Halloween provides fearful situations


McDaniel’s Photography

Senior Halloween is a day for seniors to embrace the tricks and treats of the season of fear. While most seniors choose to embrace the treat, there are always a handful of students that attempt to scare and interact with underclassmen. Halloween provides ample opportunities for those who love to wallow in fear.

Fear is defined as the emotional reaction to danger. While it may seem like human instinct to run away from possible danger, humans often enjoy the rush it provides, especially around Halloween. Roller coasters, scary movies, skydiving, and haunted houses can all provide accurate-yet safe-sources of fear.
When afraid, a rush of adrenaline, hormones, and chemicals develops in the body. Thus, fear has unique side effects unlike any other emotion. Sweating, pounding heart, shortness of breath, and dry throat are all possible side effects of fear.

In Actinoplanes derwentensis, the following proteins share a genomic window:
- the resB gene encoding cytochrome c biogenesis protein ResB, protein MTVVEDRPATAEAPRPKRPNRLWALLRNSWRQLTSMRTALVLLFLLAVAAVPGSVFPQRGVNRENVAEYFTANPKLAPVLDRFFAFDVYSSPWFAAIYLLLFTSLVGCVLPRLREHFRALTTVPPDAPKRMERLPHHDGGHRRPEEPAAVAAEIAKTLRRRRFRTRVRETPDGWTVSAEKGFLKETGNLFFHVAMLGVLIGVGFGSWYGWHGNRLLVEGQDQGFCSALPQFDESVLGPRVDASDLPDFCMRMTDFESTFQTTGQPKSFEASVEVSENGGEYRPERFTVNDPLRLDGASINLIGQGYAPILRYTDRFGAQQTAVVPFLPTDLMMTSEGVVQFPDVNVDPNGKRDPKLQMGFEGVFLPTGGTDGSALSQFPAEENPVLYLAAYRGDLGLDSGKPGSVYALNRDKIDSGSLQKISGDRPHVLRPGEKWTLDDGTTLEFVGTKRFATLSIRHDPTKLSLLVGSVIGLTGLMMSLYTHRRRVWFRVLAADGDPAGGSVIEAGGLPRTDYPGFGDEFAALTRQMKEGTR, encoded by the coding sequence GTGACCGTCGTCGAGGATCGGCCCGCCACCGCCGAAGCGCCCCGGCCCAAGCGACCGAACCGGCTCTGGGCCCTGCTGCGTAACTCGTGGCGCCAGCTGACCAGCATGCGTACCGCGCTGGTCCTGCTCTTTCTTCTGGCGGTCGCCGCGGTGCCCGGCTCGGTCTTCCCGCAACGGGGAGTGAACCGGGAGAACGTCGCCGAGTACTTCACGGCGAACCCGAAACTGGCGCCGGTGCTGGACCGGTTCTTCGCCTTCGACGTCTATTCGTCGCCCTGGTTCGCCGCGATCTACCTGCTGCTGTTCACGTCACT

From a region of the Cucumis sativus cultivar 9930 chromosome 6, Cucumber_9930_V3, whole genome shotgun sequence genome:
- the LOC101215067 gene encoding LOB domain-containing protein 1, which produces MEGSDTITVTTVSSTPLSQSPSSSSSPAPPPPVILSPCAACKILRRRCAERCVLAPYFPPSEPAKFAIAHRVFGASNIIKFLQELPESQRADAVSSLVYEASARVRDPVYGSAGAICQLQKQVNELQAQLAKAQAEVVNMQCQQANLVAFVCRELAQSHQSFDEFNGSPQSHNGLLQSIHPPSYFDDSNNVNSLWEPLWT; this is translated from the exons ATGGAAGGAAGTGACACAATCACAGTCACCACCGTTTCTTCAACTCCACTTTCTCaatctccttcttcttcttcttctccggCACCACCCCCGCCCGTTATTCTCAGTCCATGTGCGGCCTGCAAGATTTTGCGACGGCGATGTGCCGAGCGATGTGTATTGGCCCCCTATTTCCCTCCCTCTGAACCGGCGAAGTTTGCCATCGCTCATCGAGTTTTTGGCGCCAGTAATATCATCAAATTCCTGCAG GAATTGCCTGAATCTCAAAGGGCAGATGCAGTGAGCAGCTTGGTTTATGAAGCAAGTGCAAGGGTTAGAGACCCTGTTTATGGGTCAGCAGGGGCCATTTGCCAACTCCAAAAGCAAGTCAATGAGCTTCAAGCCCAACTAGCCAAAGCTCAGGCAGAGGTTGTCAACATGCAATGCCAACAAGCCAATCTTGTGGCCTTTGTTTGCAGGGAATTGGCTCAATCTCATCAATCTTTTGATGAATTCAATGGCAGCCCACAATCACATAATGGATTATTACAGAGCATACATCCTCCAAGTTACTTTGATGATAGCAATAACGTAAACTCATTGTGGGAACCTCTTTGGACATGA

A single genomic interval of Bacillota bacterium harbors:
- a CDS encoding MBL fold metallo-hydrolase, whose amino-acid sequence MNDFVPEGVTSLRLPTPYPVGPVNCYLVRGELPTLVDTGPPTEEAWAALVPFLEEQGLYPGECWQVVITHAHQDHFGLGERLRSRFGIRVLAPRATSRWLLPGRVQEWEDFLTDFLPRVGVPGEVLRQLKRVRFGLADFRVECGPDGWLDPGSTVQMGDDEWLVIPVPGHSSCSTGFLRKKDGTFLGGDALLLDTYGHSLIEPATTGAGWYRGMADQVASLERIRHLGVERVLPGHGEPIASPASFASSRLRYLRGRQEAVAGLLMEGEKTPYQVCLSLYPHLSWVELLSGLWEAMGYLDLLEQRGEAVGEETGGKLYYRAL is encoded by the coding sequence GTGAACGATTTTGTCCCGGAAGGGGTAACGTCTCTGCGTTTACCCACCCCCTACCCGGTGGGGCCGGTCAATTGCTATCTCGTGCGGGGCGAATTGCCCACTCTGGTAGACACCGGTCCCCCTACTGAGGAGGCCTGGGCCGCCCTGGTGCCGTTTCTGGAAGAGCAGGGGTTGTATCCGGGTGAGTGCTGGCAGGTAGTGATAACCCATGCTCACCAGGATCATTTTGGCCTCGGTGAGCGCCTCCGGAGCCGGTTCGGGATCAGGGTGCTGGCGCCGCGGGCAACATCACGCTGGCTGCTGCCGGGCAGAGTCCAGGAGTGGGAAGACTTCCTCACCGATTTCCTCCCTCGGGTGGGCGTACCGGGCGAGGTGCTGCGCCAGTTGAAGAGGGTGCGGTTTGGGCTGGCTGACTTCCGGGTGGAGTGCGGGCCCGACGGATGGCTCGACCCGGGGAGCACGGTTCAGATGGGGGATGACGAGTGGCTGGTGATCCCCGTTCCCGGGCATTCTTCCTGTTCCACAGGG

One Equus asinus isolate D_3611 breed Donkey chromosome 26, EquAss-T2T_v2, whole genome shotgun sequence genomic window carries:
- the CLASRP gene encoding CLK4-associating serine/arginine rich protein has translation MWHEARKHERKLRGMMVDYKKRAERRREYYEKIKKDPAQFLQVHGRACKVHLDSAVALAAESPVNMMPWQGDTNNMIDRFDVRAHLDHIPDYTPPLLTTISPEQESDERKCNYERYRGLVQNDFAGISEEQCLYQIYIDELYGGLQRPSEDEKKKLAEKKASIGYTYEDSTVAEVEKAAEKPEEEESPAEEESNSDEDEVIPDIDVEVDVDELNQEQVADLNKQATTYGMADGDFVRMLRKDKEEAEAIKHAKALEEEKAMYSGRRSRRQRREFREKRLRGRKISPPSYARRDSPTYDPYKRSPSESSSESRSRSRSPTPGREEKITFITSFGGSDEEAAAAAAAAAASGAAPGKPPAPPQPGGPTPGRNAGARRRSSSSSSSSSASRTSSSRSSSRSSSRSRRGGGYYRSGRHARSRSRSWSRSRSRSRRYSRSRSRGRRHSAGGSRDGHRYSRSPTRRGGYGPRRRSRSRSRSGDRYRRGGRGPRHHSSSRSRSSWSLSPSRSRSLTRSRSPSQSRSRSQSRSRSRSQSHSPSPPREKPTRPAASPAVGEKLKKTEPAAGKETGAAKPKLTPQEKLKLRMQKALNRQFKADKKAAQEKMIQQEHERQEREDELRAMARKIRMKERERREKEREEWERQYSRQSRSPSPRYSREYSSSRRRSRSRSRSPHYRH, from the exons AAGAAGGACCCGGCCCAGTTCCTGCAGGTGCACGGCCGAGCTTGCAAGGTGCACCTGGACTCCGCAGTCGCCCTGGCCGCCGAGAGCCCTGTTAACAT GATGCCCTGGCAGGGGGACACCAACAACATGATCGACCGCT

Dry throat occurs due to the fact that other parts of the body require fluids during this time. So, fluids are “borrowed” from the throat.
While some experience a huge rush of dopamine, others only experience a slight release. The amount of dopamine released may impact how fear feels and therefore whether or not it is an enjoyed emotion.
“I just think [fear] is fun and it keeps you interested.” said Adam Pelberg, 10.
People tend to enjoy the relief at the end of scary movies or haunted house because they know it is over. On the other hand, some people do not find comfort in this feeling and therefore do not enjoy putting themselves in fearful situations.

“I don’t love scary movies. It’s not the worst thing in the world but I just don’t find it that fun to be scared.” said Samantha Miller, 10.
At the end of the day, a person’s enjoyment of fear is like anything else; different for everybody.